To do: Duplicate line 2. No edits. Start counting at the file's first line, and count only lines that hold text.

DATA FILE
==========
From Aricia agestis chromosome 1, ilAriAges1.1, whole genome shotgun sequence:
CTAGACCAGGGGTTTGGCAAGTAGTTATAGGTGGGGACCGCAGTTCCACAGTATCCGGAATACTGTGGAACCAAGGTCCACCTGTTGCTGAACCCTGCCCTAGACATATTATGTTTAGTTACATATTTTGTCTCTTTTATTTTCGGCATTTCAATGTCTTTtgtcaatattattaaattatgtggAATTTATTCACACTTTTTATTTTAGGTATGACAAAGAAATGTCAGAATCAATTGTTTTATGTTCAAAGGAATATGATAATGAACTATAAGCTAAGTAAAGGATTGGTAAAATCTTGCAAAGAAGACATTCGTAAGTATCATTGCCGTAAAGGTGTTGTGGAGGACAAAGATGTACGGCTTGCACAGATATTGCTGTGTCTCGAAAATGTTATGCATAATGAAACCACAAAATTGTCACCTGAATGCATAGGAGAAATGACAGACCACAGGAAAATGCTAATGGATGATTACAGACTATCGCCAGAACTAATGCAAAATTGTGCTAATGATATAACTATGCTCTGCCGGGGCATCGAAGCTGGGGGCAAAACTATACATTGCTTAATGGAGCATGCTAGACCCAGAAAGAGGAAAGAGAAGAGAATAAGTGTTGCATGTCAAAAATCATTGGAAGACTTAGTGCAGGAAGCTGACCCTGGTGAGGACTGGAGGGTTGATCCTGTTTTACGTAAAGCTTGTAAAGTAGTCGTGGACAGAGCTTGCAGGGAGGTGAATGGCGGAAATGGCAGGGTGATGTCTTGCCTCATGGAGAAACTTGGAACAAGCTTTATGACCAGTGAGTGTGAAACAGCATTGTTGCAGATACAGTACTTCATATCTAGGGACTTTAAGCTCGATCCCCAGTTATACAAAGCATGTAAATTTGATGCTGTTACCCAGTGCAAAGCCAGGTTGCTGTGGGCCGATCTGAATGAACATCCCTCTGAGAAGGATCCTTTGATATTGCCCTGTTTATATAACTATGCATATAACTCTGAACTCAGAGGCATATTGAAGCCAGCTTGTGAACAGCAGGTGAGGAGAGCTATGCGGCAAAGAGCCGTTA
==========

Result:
CTAGACCAGGGGTTTGGCAAGTAGTTATAGGTGGGGACCGCAGTTCCACAGTATCCGGAATACTGTGGAACCAAGGTCCACCTGTTGCTGAACCCTGCCCTAGACATATTATGTTTAGTTACATATTTTGTCTCTTTTATTTTCGGCATTTCAATGTCTTTtgtcaatattattaaattatgtggAATTTATTCACACTTTTTATTTTAGGTATGACAAAGAAATGTCAGAATCAATTGTTTTATGTTCAAAGGAATATGATAATGAACTATAAGCTAAGTAAAGGATTGGTAAAATCTTGCAAAGAAGACATTCGTAAGTATCATTGCCGTAAAGGTGTTGTGGAGGACAAAGATGTACGGCTTGCACAGATATTGCTGTGTCTCGAAAATGTTATGCATAATGAAACCACAAAATTGTCACCTGAATGCATAGGAGAAATGACAGACCACAGGAAAATGCTAATGGATGATTACAGACTATCGCCAGAACTAATGCAAAATTGTGCTAATGATATAACTATGCTCTGCCGGGGCATCGAAGCTGGGGGCAAAACTATACATTGCTTAATGGAGCATGCTAGACCCAGAAAGAGGAAAGAGAAGAGAATAAGTGTTGCATGTCAAAAATCATTGGAAGACTTAGTGCAGGAAGCTGACCCTGGTGAGGACTGGAGGGTTGATCCTGTTTTACGTAAAGCTTGTAAAGTAGTCGTGGACAGAGCTTGCAGGGAGGTGAATGGCGGAAATGGCAGGGTGATGTCTTGCCTCATGGAGAAACTTGGAACAAGCTTTATGACCAGTGAGTGTGAAACAGCATTGTTGCAGATACAGTACTTCATATCTAGGGACTTTAAGCTCGATCCCCAGTTATACAAAGCATGTAAATTTGATGCTGTTACCCAGTGCAAAGCCAGGTTGCTGTGGGCCGATCTGAATGAACATCCCTCTGAGAAGGATCCTTTGATATTGCCCTGTTTATATAACTATGCATATAACTCTGAACTCAGAGGCATATTGAAGCCAGCTTGTGAACAGCAGGTGAGGAGAGCTATGCGGCAAAGAGCCGTTA